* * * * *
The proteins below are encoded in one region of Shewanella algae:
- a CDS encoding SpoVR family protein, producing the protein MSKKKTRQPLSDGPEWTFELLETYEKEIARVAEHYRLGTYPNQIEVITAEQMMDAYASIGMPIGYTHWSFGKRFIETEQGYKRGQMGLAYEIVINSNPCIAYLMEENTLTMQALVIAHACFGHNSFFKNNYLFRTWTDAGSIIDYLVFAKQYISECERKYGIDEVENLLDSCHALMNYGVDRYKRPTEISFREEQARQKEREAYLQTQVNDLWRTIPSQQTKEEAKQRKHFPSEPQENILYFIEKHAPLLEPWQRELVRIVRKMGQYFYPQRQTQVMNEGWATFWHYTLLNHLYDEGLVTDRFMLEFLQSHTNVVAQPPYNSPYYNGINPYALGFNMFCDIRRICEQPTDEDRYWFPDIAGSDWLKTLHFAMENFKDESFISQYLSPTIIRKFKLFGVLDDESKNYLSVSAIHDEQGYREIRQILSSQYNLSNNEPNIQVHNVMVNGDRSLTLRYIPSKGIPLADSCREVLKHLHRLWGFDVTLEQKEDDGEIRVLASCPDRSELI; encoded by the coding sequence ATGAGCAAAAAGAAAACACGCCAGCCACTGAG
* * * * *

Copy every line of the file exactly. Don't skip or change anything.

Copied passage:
The proteins below are encoded in one region of Shewanella algae:
- a CDS encoding SpoVR family protein, producing the protein MSKKKTRQPLSDGPEWTFELLETYEKEIARVAEHYRLGTYPNQIEVITAEQMMDAYASIGMPIGYTHWSFGKRFIETEQGYKRGQMGLAYEIVINSNPCIAYLMEENTLTMQALVIAHACFGHNSFFKNNYLFRTWTDAGSIIDYLVFAKQYISECERKYGIDEVENLLDSCHALMNYGVDRYKRPTEISFREEQARQKEREAYLQTQVNDLWRTIPSQQTKEEAKQRKHFPSEPQENILYFIEKHAPLLEPWQRELVRIVRKMGQYFYPQRQTQVMNEGWATFWHYTLLNHLYDEGLVTDRFMLEFLQSHTNVVAQPPYNSPYYNGINPYALGFNMFCDIRRICEQPTDEDRYWFPDIAGSDWLKTLHFAMENFKDESFISQYLSPTIIRKFKLFGVLDDESKNYLSVSAIHDEQGYREIRQILSSQYNLSNNEPNIQVHNVMVNGDRSLTLRYIPSKGIPLADSCREVLKHLHRLWGFDVTLEQKEDDGEIRVLASCPDRSELI; encoded by the coding sequence ATGAGCAAAAAGAAAACACGCCAGCCACTGAG